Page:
Over the entire study period there was a gradual and sustained fall, of borderline statistical significance, in the number of women presenting for antenatal care (Table 1, Fig. 1, and Fig. 2) (for new registrations, P = 0.07; for total attendances, P = 0.08). Higher and statistically significant values for R² (Table 2) suggested that the rate of fall in new registrations and total attendances increased after the second policy change. However there was no evidence that this policy change further influenced the underlying trend (Table 3).

Care of children aged under 6 years: immunization and growth monitoring

Over the entire study period the numbers of new registrations (P = 0.01) and total attendances (P = 0.0002) fell for children aged under 6 years (Table 1, Fig. 1, and Fig. 2). There was a clear increase in the numbers of new registrations and total attendances at the time of the first policy change (Fig. 3 and Fig. 4) but the numbers of both continued to fall at a similar rate thereafter. There was no evidence that the second policy change further influenced underlying trends (Table 3).



Following the introduction of free primary health care the total number of consultations for curative care in the mobile unit almost doubled, while the number of consultations for preventive services fell. The removal of user fees encouraged and increased access to curative services but subsequent clinic congestion and reduced consultation times may have discouraged some women from attending for antenatal care and from bringing their children for growth monitoring and immunization.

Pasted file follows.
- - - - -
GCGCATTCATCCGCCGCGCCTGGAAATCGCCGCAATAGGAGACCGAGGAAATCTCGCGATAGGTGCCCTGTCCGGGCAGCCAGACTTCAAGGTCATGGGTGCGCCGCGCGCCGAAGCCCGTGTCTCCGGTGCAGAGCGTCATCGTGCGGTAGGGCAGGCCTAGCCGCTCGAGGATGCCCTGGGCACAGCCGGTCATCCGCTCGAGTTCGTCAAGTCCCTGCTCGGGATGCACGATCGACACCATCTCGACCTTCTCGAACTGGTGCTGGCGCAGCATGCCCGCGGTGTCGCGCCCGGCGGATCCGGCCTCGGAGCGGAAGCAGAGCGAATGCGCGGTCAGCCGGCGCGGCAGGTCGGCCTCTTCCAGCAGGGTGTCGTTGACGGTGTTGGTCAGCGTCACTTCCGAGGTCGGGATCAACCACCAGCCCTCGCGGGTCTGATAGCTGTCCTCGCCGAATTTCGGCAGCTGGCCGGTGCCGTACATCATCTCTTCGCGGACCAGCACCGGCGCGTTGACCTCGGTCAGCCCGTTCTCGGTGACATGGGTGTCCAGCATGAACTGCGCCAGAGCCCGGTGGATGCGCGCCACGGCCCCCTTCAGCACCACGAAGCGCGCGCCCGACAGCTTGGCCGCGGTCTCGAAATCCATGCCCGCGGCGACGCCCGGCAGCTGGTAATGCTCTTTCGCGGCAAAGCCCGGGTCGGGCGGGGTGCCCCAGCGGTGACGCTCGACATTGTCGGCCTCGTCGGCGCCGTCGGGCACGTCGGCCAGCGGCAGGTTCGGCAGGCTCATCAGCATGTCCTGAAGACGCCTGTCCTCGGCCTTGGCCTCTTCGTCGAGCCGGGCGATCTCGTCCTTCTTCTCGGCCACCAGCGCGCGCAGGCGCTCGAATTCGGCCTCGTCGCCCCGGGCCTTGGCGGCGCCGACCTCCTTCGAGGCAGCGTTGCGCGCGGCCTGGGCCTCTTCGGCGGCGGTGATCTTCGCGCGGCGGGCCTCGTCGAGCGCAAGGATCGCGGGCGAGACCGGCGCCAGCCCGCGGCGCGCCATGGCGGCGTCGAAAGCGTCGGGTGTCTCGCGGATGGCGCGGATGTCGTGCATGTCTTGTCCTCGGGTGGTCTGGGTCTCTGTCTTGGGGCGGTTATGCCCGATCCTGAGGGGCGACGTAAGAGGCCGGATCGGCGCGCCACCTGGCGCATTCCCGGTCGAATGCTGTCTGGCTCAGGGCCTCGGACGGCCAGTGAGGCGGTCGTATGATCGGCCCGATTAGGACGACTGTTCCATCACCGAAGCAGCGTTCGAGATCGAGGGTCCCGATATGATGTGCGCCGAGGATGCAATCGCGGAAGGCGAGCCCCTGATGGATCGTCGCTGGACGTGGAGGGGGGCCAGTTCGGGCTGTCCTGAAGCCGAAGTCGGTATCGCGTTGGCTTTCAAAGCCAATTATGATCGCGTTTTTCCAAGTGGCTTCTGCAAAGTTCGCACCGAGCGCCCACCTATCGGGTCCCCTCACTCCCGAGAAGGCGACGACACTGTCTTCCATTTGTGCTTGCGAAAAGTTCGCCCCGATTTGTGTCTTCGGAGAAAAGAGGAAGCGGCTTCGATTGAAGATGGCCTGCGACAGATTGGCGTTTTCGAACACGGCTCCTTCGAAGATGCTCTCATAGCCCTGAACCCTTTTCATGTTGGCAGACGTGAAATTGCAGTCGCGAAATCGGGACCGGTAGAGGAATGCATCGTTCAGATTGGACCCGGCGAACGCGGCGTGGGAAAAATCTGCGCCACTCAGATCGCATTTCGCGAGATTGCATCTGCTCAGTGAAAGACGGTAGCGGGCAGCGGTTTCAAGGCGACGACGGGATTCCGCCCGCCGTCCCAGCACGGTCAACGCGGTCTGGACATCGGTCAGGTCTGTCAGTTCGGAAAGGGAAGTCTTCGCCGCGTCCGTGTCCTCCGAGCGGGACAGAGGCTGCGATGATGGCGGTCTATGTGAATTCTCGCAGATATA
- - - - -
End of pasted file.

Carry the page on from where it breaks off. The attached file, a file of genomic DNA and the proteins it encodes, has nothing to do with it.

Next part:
The present study complemented our earlier analyses (4) by considerably extending the period of observation and reporting an apparent reduction in the utilization of preventive services. We previously reported a substantial increase in the utilization of curative services and no change in that of preventive services.

Trends in attendance patterns and before-and-after comparisons should be interpreted with caution. It is easy to perceive cause and effect when no such relationship exists. What alternative explanations might there be for the observations? It is unlikely that they resulted from data artefacts. The same two nurses had been using the same data collection and reporting system for over 30 years. As no alterations were made to case definitions or recording systems during the study period, moreover, the reported changes in attendance patterns were likely to be reliable.